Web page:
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Americans migrate away from big cities amid COVID-19

Yahoo Finance’s Alexis Christoforous and Brian Sozzi discuss Housing Starts and the Realtor.com Hottest Zip Codes report with Danielle Hale, Realtor.com Chief Economist.

Video Transcript

ALEXIS CHRISTOFOROUS: Looks like homebuilders have been pretty busy this summer. Housing starts surged 22.6% last month while building permits, a sign of future building, soared 18.8%.

And there's more evidence today that Americans are migrating away from cities and looking for more space as we all work from home during this pandemic. Realtor.com is out with its latest list of hottest zip codes, and it's a lot of smaller cities or suburban interviews.

Here to talk about it in an interview you'll see first on Yahoo Finance is Danielle Hale, Chief Economist at Realtor.com. Daniel, good morning to you. As I look through this list, the thing that stuck out to me is a lot of these hot zip codes are in the Northeast. The West Coast used to be king. What happened here?

DANIELLE HALE: Yeah, absolutely right, Alexis. The East Coast really did well this year. There are a couple of reasons for that. One, it's done a better job of keeping up with building and helping-- that helps homes stay affordable. So on the West Coast and California in particular, we've seen prices rise very fast. We see price increases in the Northeast but not nearly as much.

And the second reason is that this list is taken from a post-COVID period. So as I'm sure you remember, the Northeast, especially New York, was hit particularly hard by the coronavirus early on. But since that time, it's really recovered. And as the economy has recovered, so too has the housing market, and that's why we're seeing a lot of Northeast metros on this list this year.

BRIAN SOZZI: Is city living just a thing of the past in this post-COVID world?

DANIELLE HALE: You know, Brian, everyone's worrying about that, but I don't think that's the case. Certainly we have seen a migration away from the cities. Some of that may, in fact, be permanent. Already there was a trend towards younger buyers as they're coming of age, settling down, maybe having a family, looking for more space, and that tends to lead people to look in the suburbs. So that was already happening.

Now with this extra time at home trying to live, work, play, do schooling all in the same space, people are even more interested in extra space. And so that's accentuated this ongoing trend toward the suburbs.

That said, young people, empty nesters, there's a lot of people who will still prefer the city. It's got culture. It's got nightlife. It's got close proximity to everything-- young people starting out in their careers who want to be really close to the office so they can make a good impression. There are lots of reasons to stay in the city depending on what stage of life you're at.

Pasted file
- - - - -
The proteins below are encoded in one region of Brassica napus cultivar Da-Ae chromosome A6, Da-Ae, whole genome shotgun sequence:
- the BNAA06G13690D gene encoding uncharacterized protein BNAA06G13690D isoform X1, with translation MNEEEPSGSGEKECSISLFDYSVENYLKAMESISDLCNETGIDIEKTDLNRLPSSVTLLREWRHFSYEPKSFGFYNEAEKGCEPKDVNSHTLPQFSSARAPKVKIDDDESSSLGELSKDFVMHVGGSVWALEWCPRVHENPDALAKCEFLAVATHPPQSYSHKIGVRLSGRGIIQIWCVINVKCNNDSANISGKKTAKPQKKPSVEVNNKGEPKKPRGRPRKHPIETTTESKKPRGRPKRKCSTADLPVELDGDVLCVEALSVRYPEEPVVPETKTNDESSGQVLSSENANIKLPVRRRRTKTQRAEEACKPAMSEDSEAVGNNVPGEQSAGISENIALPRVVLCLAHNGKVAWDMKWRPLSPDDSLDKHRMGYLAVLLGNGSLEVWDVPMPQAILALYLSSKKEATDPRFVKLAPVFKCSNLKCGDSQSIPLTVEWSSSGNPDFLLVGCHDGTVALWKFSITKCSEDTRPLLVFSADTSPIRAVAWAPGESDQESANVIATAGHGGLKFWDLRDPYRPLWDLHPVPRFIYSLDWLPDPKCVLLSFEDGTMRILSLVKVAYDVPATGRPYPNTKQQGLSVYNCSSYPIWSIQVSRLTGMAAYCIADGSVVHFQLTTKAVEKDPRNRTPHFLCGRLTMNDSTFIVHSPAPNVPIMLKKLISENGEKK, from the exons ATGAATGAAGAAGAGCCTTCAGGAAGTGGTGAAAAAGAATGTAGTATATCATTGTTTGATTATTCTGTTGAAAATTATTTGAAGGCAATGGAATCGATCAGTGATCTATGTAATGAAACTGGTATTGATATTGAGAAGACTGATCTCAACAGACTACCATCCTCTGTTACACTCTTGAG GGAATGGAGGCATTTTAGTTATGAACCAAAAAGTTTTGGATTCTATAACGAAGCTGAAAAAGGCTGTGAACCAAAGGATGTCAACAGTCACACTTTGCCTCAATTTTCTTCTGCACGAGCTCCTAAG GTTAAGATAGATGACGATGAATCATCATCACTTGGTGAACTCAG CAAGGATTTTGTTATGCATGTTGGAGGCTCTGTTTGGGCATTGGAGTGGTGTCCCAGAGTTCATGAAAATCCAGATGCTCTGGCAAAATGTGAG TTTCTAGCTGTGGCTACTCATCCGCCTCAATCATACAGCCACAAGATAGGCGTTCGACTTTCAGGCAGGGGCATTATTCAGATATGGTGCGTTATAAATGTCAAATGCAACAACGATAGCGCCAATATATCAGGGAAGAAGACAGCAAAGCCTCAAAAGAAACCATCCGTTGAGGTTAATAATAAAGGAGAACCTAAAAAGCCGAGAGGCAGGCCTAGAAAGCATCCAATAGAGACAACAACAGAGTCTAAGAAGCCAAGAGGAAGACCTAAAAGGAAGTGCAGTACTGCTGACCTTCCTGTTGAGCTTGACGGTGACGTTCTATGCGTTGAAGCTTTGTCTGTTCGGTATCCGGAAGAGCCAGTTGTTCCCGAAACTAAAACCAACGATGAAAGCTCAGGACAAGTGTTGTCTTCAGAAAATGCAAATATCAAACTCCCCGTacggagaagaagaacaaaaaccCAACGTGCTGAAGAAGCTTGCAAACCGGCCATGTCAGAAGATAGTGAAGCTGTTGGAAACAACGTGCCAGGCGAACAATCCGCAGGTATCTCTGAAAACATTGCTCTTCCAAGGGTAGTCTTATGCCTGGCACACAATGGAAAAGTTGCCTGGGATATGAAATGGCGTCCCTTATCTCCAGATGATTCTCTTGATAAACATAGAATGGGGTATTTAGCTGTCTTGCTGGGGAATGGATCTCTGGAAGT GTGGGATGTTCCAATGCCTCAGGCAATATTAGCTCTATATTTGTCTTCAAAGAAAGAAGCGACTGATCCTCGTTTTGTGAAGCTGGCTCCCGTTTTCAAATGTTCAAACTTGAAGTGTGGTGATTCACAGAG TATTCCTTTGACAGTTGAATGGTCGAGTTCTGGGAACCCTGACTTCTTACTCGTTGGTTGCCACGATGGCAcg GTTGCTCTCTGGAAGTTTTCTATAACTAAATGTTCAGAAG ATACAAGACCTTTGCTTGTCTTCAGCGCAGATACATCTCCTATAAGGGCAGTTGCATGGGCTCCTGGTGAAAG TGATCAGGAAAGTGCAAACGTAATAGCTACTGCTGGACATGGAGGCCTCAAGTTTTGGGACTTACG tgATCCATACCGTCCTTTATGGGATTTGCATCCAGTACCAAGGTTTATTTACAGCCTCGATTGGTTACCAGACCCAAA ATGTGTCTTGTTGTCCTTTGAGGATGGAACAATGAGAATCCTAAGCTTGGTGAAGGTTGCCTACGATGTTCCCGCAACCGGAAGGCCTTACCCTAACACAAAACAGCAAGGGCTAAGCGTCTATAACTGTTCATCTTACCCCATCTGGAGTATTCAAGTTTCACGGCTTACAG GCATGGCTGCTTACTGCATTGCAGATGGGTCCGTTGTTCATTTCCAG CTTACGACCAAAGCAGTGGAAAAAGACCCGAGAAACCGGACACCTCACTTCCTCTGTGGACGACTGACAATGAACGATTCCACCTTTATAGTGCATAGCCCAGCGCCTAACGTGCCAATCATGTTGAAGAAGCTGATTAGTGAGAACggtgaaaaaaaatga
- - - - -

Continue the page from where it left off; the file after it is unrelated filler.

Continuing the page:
ALEXIS CHRISTOFOROUS: Let's tick through some of these. Number-one-hottest zip code, Colorado Springs, Colorado, followed by-- get this-- Reynoldsburg, Ohio, and Rochester, New York. Why do you think?

DANIELLE HALE: So you've got broad representation of the US there-- a Western zip, a Midwest zip, and a Northeast zip. Each of these areas have affordable home prices, and that's really helping to draw buyers in. And because buyers are interested in that affordability, homes in these zip codes are selling fast. So that's propelling them to the top of our hottest-zips list this year.

ALEXIS CHRISTOFOROUS: Any big surprises for you here? I mean, other than that-- I was surprised to see Rochester. I love Rochester but surprised to see it in the top-three hottest zip codes.

DANIELLE HALE: Yeah, Rochester has done a lot to revitalize its downtown area, so that is appealing to folks who are looking for an area that has big-city-like amenities without a lot of the big-city problems. You don't have as much traffic, and you've also got more affordability. So you can sort of have the best of the suburbs with, you know, some features that are a lot like living in a big city too.

Rochester's got a major university. It's got, you know, major corporate headquarters there. So there's a lot going on in Rochester.

BRIAN SOZZI: Danielle, why are some of these houses so darned cheap? You know, I look at the zip code. Maybe a lake nearby. Drop a fishing pole in there. Catch some fish for dinner. I mean, it looks like somewhat relaxing places to go, but some of the prices here, wow, downright cheap.

DANIELLE HALE: Yeah, I mean, location has a big factor in how much homes cost, right? So if you're in a city where land is in super high demand like New York City, for example, that's going to necessarily make the homes more expensive in that area. You know, as you go to these secondary markets, suburban areas, the land is less expensive. That enables builders to, you know, get that land for a good price and put up a home, and it's much more affordable, and it helps keep the existing properties more affordable too because there's a steady supply of new construction.

In New York, land's expensive. You've also got, you know, limited availability of land, so that helps push prices up. So that's what enables these suburbs and secondary metros to stay affordable even as bigger-city major metros get more expensive.

ALEXIS CHRISTOFOROUS: All right, fascinating stuff. Hottest zip codes in the country right now. Danielle Hale, chief economist at Realtor.com, thanks for being with us.

DANIELLE HALE: My pleasure.